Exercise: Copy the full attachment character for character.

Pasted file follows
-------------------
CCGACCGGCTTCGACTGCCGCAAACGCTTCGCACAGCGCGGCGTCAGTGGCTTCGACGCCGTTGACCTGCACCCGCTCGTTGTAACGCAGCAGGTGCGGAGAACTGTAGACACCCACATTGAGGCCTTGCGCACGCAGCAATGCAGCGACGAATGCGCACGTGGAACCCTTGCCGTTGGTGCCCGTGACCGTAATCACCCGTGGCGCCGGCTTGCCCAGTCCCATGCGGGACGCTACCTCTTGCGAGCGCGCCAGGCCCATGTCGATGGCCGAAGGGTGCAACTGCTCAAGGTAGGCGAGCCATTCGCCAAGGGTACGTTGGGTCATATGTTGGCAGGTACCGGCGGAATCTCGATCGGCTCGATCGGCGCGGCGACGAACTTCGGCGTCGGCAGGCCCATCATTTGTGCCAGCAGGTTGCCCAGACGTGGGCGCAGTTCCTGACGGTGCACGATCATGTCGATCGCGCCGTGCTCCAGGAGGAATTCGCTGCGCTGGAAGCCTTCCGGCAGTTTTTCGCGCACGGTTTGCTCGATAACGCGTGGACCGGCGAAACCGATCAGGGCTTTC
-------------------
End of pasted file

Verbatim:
CCGACCGGCTTCGACTGCCGCAAACGCTTCGCACAGCGCGGCGTCAGTGGCTTCGACGCCGTTGACCTGCACCCGCTCGTTGTAACGCAGCAGGTGCGGAGAACTGTAGACACCCACATTGAGGCCTTGCGCACGCAGCAATGCAGCGACGAATGCGCACGTGGAACCCTTGCCGTTGGTGCCCGTGACCGTAATCACCCGTGGCGCCGGCTTGCCCAGTCCCATGCGGGACGCTACCTCTTGCGAGCGCGCCAGGCCCATGTCGATGGCCGAAGGGTGCAACTGCTCAAGGTAGGCGAGCCATTCGCCAAGGGTACGTTGGGTCATATGTTGGCAGGTACCGGCGGAATCTCGATCGGCTCGATCGGCGCGGCGACGAACTTCGGCGTCGGCAGGCCCATCATTTGTGCCAGCAGGTTGCCCAGACGTGGGCGCAGTTCCTGACGGTGCACGATCATGTCGATCGCGCCGTGCTCCAGGAGGAATTCGCTGCGCTGGAAGCCTTCCGGCAGTTTTTCGCGCACGGTTTGCTCGATAACGCGTGGACCGGCGAAACCGATCAGGGCTTTC